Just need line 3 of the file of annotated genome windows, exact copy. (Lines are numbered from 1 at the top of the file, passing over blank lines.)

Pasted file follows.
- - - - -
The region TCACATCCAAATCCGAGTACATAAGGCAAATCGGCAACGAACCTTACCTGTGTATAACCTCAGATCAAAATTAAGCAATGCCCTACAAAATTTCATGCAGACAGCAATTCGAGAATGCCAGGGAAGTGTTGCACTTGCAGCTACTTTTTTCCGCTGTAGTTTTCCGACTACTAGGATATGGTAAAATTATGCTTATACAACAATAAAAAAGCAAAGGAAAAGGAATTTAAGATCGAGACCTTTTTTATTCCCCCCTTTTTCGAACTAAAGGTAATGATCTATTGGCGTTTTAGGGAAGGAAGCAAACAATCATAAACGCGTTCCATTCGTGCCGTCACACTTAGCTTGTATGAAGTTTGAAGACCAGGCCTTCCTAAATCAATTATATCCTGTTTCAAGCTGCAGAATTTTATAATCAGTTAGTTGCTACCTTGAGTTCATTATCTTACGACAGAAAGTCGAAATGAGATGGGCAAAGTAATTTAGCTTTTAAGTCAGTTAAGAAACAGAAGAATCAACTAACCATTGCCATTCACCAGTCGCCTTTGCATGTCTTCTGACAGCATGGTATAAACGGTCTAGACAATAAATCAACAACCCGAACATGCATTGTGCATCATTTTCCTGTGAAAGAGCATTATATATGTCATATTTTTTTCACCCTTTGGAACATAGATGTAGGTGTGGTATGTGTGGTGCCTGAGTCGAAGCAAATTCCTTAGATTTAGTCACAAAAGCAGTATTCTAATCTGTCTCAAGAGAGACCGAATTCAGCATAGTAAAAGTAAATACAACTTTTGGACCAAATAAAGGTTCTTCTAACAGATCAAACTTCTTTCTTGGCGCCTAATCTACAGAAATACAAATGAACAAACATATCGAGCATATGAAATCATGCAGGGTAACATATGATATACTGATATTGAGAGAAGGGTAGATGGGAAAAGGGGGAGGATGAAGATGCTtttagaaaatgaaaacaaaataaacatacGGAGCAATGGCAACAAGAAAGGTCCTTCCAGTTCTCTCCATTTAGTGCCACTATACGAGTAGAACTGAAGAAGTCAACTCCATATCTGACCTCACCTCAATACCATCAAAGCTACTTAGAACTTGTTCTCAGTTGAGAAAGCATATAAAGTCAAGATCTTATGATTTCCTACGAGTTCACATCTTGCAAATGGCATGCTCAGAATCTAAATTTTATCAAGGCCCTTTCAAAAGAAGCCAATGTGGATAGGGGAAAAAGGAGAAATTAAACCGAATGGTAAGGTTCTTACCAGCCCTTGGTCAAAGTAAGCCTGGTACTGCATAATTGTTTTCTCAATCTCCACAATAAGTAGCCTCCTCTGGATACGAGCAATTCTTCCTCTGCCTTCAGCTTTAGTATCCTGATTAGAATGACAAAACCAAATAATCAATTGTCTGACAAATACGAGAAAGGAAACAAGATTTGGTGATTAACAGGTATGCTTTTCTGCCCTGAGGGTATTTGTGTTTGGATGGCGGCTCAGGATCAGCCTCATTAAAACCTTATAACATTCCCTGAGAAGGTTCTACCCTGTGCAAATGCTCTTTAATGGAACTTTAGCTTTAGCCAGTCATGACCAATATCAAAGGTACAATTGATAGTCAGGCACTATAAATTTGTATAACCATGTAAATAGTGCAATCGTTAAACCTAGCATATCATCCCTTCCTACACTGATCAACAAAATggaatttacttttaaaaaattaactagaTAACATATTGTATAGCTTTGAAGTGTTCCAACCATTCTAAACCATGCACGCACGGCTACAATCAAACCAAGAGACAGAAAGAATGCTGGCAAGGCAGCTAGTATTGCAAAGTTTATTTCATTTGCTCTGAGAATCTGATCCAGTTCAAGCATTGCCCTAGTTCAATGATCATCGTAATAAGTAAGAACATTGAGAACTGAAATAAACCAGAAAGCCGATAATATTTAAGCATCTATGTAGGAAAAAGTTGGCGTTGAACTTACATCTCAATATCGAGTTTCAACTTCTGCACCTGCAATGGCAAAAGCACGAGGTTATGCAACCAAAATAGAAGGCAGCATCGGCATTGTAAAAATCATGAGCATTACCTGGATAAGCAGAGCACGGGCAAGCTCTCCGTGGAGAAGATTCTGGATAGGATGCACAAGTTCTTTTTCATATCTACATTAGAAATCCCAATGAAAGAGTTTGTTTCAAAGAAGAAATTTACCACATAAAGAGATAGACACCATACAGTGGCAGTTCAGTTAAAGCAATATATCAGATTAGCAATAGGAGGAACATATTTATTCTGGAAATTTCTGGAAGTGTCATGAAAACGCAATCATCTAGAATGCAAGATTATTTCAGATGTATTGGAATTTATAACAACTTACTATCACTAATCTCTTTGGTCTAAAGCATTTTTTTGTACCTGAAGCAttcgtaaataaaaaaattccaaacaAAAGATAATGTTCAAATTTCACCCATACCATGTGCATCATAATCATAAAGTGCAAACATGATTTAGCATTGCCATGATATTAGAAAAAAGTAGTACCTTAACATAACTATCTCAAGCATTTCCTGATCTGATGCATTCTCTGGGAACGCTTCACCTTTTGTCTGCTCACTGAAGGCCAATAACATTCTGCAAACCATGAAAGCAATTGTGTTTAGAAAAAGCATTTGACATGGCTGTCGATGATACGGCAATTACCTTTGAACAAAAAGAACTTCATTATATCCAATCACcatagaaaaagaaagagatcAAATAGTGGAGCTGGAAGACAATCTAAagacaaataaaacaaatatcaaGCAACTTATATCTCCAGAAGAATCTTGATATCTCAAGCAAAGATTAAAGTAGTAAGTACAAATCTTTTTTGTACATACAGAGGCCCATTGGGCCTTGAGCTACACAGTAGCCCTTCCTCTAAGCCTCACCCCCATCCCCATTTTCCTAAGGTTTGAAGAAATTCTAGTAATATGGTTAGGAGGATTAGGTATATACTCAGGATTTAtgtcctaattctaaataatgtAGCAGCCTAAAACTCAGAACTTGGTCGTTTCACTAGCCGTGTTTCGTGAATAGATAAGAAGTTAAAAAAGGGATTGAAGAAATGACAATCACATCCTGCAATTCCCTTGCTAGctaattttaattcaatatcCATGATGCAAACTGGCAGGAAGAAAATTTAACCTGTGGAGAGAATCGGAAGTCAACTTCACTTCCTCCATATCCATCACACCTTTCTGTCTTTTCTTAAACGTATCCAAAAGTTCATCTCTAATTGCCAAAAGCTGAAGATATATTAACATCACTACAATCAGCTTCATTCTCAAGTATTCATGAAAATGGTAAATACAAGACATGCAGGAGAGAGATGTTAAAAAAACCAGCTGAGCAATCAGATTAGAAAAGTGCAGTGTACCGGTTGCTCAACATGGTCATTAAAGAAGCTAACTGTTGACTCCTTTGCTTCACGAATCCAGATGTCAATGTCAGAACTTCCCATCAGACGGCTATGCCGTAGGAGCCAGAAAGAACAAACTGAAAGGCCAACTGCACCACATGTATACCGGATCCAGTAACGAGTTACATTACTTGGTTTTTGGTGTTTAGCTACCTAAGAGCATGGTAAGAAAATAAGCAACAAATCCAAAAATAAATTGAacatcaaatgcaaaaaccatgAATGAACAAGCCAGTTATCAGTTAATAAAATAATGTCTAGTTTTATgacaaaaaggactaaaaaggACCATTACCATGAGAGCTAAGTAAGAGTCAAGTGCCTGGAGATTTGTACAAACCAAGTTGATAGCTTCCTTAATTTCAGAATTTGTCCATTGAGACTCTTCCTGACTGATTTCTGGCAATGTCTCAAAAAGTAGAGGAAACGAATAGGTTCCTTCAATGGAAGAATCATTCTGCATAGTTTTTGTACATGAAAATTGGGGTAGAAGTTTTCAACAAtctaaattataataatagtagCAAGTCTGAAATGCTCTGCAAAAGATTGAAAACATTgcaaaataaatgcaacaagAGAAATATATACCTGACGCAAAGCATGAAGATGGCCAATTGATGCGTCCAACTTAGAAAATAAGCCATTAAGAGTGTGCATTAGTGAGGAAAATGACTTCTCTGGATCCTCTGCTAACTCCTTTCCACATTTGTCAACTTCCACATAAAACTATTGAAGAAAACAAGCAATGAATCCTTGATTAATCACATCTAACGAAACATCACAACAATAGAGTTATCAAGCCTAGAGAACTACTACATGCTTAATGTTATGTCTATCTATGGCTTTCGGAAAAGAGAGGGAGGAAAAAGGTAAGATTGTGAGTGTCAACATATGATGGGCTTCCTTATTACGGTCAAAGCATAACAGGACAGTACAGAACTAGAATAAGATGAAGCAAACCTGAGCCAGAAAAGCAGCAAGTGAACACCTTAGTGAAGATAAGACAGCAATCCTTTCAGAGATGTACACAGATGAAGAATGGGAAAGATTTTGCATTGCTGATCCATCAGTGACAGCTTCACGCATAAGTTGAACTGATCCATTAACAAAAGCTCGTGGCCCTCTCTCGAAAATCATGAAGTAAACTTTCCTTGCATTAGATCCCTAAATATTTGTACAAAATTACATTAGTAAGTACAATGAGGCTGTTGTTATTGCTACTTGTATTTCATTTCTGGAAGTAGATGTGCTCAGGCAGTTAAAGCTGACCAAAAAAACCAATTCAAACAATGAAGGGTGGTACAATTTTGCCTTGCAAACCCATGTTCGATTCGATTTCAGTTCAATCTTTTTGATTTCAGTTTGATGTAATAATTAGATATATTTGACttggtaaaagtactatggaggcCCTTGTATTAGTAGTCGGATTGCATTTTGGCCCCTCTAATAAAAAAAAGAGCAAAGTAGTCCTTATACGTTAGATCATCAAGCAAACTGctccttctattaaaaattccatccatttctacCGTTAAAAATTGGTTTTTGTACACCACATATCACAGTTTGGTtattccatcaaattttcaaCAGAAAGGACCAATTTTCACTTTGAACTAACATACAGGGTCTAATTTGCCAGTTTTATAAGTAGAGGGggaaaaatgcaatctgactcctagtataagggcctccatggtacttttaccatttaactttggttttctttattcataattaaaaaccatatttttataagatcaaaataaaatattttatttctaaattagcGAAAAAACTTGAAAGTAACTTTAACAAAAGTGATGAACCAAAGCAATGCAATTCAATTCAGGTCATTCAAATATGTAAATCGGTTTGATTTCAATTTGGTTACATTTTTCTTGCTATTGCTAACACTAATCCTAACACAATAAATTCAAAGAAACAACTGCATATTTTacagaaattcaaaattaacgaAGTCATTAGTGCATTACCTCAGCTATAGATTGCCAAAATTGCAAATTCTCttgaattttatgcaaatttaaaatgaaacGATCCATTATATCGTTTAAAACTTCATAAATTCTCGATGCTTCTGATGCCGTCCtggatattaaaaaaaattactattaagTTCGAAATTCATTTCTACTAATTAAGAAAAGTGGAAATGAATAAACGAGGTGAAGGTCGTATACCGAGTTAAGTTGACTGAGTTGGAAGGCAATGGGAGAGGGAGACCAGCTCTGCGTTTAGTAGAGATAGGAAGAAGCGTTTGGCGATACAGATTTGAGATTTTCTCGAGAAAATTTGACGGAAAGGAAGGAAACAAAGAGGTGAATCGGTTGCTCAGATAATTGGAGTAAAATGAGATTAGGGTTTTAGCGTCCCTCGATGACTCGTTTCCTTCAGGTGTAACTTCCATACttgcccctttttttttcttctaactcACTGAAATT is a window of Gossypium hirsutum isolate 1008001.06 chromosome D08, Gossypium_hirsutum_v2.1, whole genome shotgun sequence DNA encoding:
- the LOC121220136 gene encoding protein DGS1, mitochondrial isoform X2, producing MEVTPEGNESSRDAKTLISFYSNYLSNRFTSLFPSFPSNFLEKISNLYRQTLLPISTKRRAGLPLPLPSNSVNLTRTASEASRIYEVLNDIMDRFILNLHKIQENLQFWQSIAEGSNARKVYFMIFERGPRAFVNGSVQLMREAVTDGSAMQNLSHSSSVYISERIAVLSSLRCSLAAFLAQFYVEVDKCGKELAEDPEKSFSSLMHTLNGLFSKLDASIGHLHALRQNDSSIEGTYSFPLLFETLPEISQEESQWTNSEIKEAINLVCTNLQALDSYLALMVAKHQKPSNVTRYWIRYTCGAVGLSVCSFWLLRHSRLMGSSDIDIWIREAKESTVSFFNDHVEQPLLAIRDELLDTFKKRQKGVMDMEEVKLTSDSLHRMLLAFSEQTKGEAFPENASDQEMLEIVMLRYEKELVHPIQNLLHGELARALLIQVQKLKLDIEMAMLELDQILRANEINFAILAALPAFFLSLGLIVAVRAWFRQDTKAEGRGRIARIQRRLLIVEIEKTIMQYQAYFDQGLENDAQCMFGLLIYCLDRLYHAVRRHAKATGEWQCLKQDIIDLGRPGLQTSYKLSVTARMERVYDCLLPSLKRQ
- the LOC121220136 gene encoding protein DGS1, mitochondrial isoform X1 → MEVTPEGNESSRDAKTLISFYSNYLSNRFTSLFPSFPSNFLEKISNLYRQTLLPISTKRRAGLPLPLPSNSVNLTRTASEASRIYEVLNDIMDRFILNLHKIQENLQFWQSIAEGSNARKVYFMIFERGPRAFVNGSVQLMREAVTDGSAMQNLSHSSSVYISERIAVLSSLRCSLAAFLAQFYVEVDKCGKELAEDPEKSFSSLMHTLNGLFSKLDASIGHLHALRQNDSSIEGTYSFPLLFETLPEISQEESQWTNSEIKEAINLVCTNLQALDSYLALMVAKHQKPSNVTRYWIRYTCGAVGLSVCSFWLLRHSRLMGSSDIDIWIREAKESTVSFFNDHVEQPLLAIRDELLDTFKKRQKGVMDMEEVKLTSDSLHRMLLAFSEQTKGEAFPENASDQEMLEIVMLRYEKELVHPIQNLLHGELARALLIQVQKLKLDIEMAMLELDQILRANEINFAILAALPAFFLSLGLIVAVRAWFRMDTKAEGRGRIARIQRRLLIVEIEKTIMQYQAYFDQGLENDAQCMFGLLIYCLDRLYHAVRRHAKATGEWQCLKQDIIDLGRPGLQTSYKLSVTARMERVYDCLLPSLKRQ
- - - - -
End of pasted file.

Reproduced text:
- the LOC121220136 gene encoding protein DGS1, mitochondrial isoform X1 → MEVTPEGNESSRDAKTLISFYSNYLSNRFTSLFPSFPSNFLEKISNLYRQTLLPISTKRRAGLPLPLPSNSVNLTRTASEASRIYEVLNDIMDRFILNLHKIQENLQFWQSIAEGSNARKVYFMIFERGPRAFVNGSVQLMREAVTDGSAMQNLSHSSSVYISERIAVLSSLRCSLAAFLAQFYVEVDKCGKELAEDPEKSFSSLMHTLNGLFSKLDASIGHLHALRQNDSSIEGTYSFPLLFETLPEISQEESQWTNSEIKEAINLVCTNLQALDSYLALMVAKHQKPSNVTRYWIRYTCGAVGLSVCSFWLLRHSRLMGSSDIDIWIREAKESTVSFFNDHVEQPLLAIRDELLDTFKKRQKGVMDMEEVKLTSDSLHRMLLAFSEQTKGEAFPENASDQEMLEIVMLRYEKELVHPIQNLLHGELARALLIQVQKLKLDIEMAMLELDQILRANEINFAILAALPAFFLSLGLIVAVRAWFRMDTKAEGRGRIARIQRRLLIVEIEKTIMQYQAYFDQGLENDAQCMFGLLIYCLDRLYHAVRRHAKATGEWQCLKQDIIDLGRPGLQTSYKLSVTARMERVYDCLLPSLKRQ